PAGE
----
Aromatic compounds tend to undergo electrophilic aromatic substitutions rather than addition reactions. Substitution of a new group for a hydrogen atom takes place via a resonance-stabilized carbocation. As the benzene ring is quite electron-rich, it almost always behaves as a nucleophile in a reaction which means the substitution on benzene occurs by the addition of an electrophile. Substituted benzenes tend to react at predictable positions. Alkyl groups and other electron-donating substituents enhance substitution and direct it toward the ortho and para positions. Electron-withdrawing substituents slow the substitution and direct it toward the meta positions.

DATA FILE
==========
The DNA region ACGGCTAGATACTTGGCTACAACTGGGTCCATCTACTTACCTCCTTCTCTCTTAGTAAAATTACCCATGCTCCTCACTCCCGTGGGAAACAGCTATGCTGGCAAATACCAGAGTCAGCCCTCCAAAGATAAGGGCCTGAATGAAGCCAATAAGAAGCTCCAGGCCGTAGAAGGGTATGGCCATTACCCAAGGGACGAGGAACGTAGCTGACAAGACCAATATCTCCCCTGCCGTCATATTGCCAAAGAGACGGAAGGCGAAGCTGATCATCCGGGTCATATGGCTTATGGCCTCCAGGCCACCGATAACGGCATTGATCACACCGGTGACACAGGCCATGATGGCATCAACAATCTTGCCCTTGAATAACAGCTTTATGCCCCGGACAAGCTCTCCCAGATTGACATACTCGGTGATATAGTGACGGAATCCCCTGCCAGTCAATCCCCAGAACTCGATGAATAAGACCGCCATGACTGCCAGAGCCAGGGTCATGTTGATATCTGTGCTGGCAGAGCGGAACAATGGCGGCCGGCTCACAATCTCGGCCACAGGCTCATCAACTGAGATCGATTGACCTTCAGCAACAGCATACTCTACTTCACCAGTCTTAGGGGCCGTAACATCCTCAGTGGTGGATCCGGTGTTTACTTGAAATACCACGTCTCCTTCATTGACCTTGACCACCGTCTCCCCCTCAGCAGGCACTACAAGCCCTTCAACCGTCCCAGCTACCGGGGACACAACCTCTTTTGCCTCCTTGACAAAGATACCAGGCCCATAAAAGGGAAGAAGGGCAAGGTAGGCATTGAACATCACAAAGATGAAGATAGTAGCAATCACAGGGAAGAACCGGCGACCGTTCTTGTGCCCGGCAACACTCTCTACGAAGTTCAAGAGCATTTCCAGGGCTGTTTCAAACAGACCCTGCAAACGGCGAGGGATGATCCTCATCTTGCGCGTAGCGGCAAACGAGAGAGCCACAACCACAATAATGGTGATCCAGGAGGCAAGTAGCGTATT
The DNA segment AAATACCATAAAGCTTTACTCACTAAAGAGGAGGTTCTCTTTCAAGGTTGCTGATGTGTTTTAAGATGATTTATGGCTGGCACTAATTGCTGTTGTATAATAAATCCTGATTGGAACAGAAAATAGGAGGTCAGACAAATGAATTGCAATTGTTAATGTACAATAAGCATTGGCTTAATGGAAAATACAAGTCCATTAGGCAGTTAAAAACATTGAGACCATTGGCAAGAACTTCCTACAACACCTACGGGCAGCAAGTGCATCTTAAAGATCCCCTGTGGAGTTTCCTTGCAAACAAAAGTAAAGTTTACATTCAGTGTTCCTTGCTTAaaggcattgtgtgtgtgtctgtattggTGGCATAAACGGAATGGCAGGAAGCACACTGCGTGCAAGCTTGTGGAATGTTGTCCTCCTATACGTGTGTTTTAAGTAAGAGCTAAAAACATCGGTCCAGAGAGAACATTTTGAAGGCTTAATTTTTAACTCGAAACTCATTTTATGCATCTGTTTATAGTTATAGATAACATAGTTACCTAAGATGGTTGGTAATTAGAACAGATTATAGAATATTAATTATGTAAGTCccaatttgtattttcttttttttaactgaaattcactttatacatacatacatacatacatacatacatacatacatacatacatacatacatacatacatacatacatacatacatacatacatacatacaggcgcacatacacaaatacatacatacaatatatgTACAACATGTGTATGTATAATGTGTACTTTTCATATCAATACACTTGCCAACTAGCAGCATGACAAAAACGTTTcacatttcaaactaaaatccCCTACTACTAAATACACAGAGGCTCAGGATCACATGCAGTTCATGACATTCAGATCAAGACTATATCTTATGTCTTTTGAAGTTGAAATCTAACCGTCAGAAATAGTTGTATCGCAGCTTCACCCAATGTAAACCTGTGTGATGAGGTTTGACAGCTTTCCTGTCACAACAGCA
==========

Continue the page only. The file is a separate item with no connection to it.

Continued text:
Aromatic compounds also undergo …show more content…
The second step in the formation of 4-bromoaniline, involved reacting the acetanilide with bromine in acidic conditions to produce N-(4-bromophenyl) ethanamide or p-bromoactetanilie. Acetanilide is a para-directing group and so an incoming electrophilic attack on the para position will yield p-bromoacetanilide. The reaction occurred via the following electrophilic substitution mechanism: An electron pair from the benzene ring attacks the Br2 forming a new C-Br bond and leaving a non-aromatic carbocation intermediate. The carbocation intermediate loses H+, and the neutral substitution product forms as two electrons from the C-H